Vascular endotheial growth factor has been shown to increase the production of new blood vessels in the case of peripheral arterial diseases. An increase in the production of new blood vessels would increase blood flow, oxygen and nutrients to the heart, liver, muscles and lungs and delay exhaustion (Unal, 2004). As with genetic improvements to endurance, improvements to vascularity would make the soldier’s body more efficient and prolong the ability to fight or engage in other military tasks and thus increase combat effectiveness.
Increased Pain Tolerance
Introduction of genes producing analgesic endorphins and enkephalins would increase the pain threshold for the soldier. These genes would work equally well for both acute or chronic injury as well as lactic acid build up as a result of continuous physical effort (Gaffney, 2007). These natural narcotic peptides could replace the need for both anti-inflammatory and anti-pain medication, subsequently reducing the need to carry these type of supplies on the mission while providing a solution to alleviating physical discomfort and pain.
Enhancing the metabolic efficiency and performance of a soldier would also increase readiness and increase combat performance. Adenosine triphosphate (ATP) is the immediate source of energy for all cellular processes. The two major sources for ATP are the tricarboxylic cycle and the electron transport chain and glycolysis. Mitochondria produce roughly 80 percent of a cell’s energy and millions of years of evolution has produced highly efficient pathways with similar structural features. However, there is no generic mitochondrion and the cell, tissue-specific and individual differences remain to be studied and exploited (Valdes, 2010). By utilizing metabolomics, a “snapshot” could be taken of a soldier’s individual blood chemistry. This snapshot could then serve as a baseline to tailor individual performance enhancing elements such as diet and training. Looking towards genetic engineering, however, more opportunities exist. Metabolic engineering, the directed improvement of cellular processes through the modification of specific biochemical reactions or the introduction of new ones, will allow for the increase of ATP synthesis. Genetic manipulation of the ADP transporter has the potential to increase its efficiency, thus making more ADP available for phosphorylation to ATP (Valdes, 2010). In addition, increasing respiratory chain supercomplexes known as respirasomes via genetic engineering could result in increasing ATP production. This is the area with greatest potential to enhance metabolic efficiency (Valdes, 2010).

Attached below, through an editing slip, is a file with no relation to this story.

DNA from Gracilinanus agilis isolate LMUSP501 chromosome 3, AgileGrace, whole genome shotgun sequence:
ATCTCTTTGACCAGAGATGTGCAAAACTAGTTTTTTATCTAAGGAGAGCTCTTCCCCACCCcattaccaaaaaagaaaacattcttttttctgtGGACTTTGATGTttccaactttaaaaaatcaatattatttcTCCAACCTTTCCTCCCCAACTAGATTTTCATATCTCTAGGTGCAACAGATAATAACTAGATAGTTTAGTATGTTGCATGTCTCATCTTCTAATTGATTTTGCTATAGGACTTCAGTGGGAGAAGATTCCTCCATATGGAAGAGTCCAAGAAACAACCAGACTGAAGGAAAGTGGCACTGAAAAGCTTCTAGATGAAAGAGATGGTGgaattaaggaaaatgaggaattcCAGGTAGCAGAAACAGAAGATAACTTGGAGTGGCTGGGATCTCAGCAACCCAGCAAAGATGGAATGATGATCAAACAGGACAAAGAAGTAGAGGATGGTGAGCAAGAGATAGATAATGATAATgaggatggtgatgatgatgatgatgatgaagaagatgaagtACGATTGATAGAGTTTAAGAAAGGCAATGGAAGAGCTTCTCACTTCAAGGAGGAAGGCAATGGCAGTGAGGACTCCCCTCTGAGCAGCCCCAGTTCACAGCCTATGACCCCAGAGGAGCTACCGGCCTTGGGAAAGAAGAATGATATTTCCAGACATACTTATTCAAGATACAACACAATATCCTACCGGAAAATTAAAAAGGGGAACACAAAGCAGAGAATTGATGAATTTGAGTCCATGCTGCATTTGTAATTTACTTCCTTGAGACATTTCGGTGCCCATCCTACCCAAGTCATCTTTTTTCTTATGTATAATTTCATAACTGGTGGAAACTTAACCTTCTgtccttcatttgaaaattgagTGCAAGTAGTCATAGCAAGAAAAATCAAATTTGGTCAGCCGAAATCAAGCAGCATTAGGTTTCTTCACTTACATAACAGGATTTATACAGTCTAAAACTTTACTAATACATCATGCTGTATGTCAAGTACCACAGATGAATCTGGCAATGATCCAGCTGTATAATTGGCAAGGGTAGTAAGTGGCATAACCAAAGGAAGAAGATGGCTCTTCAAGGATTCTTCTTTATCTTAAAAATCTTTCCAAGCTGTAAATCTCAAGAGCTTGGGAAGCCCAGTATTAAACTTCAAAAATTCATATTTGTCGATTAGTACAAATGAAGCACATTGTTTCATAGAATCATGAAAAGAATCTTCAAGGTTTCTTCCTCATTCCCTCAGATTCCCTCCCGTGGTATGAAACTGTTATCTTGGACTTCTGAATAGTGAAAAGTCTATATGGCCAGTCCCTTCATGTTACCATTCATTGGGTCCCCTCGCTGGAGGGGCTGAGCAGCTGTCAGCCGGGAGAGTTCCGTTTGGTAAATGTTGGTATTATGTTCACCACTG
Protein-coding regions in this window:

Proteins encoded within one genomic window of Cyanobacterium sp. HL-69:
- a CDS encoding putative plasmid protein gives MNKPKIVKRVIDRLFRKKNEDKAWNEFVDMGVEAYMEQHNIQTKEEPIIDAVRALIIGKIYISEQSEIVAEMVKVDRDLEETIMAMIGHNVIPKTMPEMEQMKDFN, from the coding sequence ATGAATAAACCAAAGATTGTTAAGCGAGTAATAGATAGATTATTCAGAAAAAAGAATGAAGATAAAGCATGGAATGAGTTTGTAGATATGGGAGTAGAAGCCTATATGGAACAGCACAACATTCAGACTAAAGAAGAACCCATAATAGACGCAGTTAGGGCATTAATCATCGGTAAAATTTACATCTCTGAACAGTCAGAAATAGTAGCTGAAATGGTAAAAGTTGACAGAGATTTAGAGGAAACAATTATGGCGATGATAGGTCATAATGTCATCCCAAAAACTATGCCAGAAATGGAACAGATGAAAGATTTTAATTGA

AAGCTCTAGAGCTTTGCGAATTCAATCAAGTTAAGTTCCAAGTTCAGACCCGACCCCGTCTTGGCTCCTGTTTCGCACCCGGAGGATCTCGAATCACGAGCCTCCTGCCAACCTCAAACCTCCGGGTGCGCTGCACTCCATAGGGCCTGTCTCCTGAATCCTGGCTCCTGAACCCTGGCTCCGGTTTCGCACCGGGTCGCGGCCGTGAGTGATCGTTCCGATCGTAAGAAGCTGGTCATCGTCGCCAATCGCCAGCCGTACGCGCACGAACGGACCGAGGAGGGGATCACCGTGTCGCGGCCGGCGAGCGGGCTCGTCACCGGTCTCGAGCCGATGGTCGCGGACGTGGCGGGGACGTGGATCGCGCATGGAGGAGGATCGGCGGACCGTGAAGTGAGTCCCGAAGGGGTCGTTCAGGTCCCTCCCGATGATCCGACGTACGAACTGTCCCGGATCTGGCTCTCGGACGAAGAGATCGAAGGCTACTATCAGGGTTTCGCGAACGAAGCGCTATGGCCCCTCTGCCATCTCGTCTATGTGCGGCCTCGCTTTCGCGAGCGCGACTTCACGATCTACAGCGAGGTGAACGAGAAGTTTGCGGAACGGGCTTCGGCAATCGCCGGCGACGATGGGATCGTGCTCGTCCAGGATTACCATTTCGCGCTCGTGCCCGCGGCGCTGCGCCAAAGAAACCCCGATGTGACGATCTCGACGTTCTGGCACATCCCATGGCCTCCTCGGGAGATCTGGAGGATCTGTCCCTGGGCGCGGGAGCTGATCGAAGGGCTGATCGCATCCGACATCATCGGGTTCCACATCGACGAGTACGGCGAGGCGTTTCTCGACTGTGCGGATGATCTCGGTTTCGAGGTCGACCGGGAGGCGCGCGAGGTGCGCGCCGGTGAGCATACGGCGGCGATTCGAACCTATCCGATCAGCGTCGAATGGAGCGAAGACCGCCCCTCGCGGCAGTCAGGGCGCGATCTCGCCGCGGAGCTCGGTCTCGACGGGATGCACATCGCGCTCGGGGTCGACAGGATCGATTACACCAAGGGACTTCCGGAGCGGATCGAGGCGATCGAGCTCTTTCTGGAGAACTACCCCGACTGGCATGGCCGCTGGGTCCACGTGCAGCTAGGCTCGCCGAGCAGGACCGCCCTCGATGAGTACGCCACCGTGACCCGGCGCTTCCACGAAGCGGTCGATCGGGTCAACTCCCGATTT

A variety of genetic engineering or “gene doping” methods exist that could greatly enhance the performance of the soldier. By providing capabilities beyond what can be naturally developed through diet and training, gene manipulation has the potential to create stronger, faster, more energetic and pain resistant super soldiers. Although the science is still developing for gene therapy purposes, these types of capabilities are within the realm of the possible. In addition, the safety factor of genetic manipulation still needs improvement. Various gene therapy testing approaches on animals has resulted in a variety of negative health effects to include death. Living in the age of biotechnology, personal performance and health improvements via genetic manipulation is inevitable and the applications to increase the warfighting capacity of the soldier are apparent.
Gaffney, G. R., Parisotto, R. 2007. Gene Doping: A Review of Performance Enhancing Genetics. Pediatric Clinics of North America, 54, 807-822.
Unal, M., Unal, D.O. 2004. Gene Doping in Sports. Sports Medicine; 34 (6) 357-362.
Valdes, J.J., et al. 2010. Bio-Inspired Innovation and National Security. National Defense University Press. 219-225.
Wells, DJ., 2008. Gene Doping: The Hype and the Reality. British Journal of Pharmacology, 154, 623-631.